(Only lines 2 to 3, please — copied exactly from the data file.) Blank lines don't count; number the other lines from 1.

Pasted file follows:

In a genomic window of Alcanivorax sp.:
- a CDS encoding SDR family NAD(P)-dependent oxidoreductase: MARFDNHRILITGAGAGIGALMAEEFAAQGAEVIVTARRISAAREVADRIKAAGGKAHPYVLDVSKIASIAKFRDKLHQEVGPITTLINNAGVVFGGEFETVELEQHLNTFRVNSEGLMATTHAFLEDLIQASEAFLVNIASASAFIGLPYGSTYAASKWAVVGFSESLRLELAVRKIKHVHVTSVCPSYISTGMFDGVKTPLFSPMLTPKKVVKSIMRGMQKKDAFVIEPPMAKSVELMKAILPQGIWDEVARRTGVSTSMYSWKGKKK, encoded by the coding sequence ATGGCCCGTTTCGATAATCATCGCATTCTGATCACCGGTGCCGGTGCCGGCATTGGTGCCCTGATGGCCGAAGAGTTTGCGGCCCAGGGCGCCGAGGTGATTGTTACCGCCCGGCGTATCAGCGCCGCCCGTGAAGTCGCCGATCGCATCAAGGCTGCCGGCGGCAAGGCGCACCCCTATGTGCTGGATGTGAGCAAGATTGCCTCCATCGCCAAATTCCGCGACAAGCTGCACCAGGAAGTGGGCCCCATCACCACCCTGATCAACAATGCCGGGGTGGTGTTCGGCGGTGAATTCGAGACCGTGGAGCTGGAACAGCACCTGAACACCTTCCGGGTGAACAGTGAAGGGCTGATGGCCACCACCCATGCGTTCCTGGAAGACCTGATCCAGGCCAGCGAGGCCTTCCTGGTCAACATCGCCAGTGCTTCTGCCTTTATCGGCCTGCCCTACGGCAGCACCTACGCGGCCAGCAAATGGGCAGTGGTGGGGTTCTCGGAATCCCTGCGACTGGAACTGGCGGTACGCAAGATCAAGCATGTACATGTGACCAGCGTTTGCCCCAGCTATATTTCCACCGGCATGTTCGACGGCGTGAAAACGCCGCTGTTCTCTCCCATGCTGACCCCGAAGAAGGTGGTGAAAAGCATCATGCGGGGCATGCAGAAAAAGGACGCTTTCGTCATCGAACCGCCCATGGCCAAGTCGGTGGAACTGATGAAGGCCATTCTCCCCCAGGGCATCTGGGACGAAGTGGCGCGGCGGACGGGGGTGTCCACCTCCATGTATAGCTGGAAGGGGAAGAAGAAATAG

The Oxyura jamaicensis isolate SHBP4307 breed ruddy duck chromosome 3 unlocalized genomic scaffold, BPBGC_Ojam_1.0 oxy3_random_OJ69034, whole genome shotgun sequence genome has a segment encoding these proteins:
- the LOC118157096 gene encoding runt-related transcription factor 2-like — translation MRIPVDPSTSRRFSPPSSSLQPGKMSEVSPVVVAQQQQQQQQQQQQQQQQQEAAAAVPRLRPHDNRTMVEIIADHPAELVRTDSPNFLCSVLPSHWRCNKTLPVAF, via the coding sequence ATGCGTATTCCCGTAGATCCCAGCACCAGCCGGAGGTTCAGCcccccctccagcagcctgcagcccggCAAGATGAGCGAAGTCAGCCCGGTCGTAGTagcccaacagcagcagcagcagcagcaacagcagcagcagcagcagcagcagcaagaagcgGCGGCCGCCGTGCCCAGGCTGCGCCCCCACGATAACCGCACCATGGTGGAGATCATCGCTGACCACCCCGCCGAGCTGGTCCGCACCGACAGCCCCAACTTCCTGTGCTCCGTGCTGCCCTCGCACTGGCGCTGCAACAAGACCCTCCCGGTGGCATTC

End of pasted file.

- a CDS encoding SDR family NAD(P)-dependent oxidoreductase: MARFDNHRILITGAGAGIGALMAEEFAAQGAEVIVTARRISAAREVADRIKAAGGKAHPYVLDVSKIASIAKFRDKLHQEVGPITTLINNAGVVFGGEFETVELEQHLNTFRVNSEGLMATTHAFLEDLIQASEAFLVNIASASAFIGLPYGSTYAASKWAVVGFSESLRLELAVRKIKHVHVTSVCPSYISTGMFDGVKTPLFSPMLTPKKVVKSIMRGMQKKDAFVIEPPMAKSVELMKAILPQGIWDEVARRTGVSTSMYSWKGKKK, encoded by the coding sequence ATGGCCCGTTTCGATAATCATCGCATTCTGATCACCGGTGCCGGTGCCGGCATTGGTGCCCTGATGGCCGAAGAGTTTGCGGCCCAGGGCGCCGAGGTGATTGTTACCGCCCGGCGTATCAGCGCCGCCCGTGAAGTCGCCGATCGCATCAAGGCTGCCGGCGGCAAGGCGCACCCCTATGTGCTGGATGTGAGCAAGATTGCCTCCATCGCCAAATTCCGCGACAAGCTGCACCAGGAAGTGGGCCCCATCACCACCCTGATCAACAATGCCGGGGTGGTGTTCGGCGGTGAATTCGAGACCGTGGAGCTGGAACAGCACCTGAACACCTTCCGGGTGAACAGTGAAGGGCTGATGGCCACCACCCATGCGTTCCTGGAAGACCTGATCCAGGCCAGCGAGGCCTTCCTGGTCAACATCGCCAGTGCTTCTGCCTTTATCGGCCTGCCCTACGGCAGCACCTACGCGGCCAGCAAATGGGCAGTGGTGGGGTTCTCGGAATCCCTGCGACTGGAACTGGCGGTACGCAAGATCAAGCATGTACATGTGACCAGCGTTTGCCCCAGCTATATTTCCACCGGCATGTTCGACGGCGTGAAAACGCCGCTGTTCTCTCCCATGCTGACCCCGAAGAAGGTGGTGAAAAGCATCATGCGGGGCATGCAGAAAAAGGACGCTTTCGTCATCGAACCGCCCATGGCCAAGTCGGTGGAACTGATGAAGGCCATTCTCCCCCAGGGCATCTGGGACGAAGTGGCGCGGCGGACGGGGGTGTCCACCTCCATGTATAGCTGGAAGGGGAAGAAGAAATAG

The Oxyura jamaicensis isolate SHBP4307 breed ruddy duck chromosome 3 unlocalized genomic scaffold, BPBGC_Ojam_1.0 oxy3_random_OJ69034, whole genome shotgun sequence genome has a segment encoding these proteins: